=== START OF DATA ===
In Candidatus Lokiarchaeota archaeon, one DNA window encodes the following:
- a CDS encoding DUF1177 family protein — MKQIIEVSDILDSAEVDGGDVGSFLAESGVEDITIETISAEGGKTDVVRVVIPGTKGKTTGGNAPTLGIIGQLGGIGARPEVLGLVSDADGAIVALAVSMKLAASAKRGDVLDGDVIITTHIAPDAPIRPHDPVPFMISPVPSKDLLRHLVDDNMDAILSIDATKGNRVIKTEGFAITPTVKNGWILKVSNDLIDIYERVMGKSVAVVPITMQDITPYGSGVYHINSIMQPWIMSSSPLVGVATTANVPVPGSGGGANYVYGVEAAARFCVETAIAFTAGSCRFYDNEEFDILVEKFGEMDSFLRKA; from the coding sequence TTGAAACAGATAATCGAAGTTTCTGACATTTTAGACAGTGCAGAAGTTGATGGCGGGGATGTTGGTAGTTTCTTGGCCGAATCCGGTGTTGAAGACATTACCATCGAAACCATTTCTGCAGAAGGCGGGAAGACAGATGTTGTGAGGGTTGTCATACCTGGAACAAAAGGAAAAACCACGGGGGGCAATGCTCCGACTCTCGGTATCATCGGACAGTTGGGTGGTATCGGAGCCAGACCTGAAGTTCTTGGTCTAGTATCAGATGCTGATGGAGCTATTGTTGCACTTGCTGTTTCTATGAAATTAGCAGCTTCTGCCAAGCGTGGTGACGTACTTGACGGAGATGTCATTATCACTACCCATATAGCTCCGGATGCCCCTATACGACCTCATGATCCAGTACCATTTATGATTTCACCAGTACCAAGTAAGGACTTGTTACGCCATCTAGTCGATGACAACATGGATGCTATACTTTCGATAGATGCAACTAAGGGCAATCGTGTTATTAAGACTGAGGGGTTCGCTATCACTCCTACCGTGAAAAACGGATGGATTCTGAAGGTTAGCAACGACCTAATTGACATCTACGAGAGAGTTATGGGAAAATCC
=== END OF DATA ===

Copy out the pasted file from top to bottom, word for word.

In Candidatus Lokiarchaeota archaeon, one DNA window encodes the following:
- a CDS encoding DUF1177 family protein — MKQIIEVSDILDSAEVDGGDVGSFLAESGVEDITIETISAEGGKTDVVRVVIPGTKGKTTGGNAPTLGIIGQLGGIGARPEVLGLVSDADGAIVALAVSMKLAASAKRGDVLDGDVIITTHIAPDAPIRPHDPVPFMISPVPSKDLLRHLVDDNMDAILSIDATKGNRVIKTEGFAITPTVKNGWILKVSNDLIDIYERVMGKSVAVVPITMQDITPYGSGVYHINSIMQPWIMSSSPLVGVATTANVPVPGSGGGANYVYGVEAAARFCVETAIAFTAGSCRFYDNEEFDILVEKFGEMDSFLRKA; from the coding sequence TTGAAACAGATAATCGAAGTTTCTGACATTTTAGACAGTGCAGAAGTTGATGGCGGGGATGTTGGTAGTTTCTTGGCCGAATCCGGTGTTGAAGACATTACCATCGAAACCATTTCTGCAGAAGGCGGGAAGACAGATGTTGTGAGGGTTGTCATACCTGGAACAAAAGGAAAAACCACGGGGGGCAATGCTCCGACTCTCGGTATCATCGGACAGTTGGGTGGTATCGGAGCCAGACCTGAAGTTCTTGGTCTAGTATCAGATGCTGATGGAGCTATTGTTGCACTTGCTGTTTCTATGAAATTAGCAGCTTCTGCCAAGCGTGGTGACGTACTTGACGGAGATGTCATTATCACTACCCATATAGCTCCGGATGCCCCTATACGACCTCATGATCCAGTACCATTTATGATTTCACCAGTACCAAGTAAGGACTTGTTACGCCATCTAGTCGATGACAACATGGATGCTATACTTTCGATAGATGCAACTAAGGGCAATCGTGTTATTAAGACTGAGGGGTTCGCTATCACTCCTACCGTGAAAAACGGATGGATTCTGAAGGTTAGCAACGACCTAATTGACATCTACGAGAGAGTTATGGGAAAATCC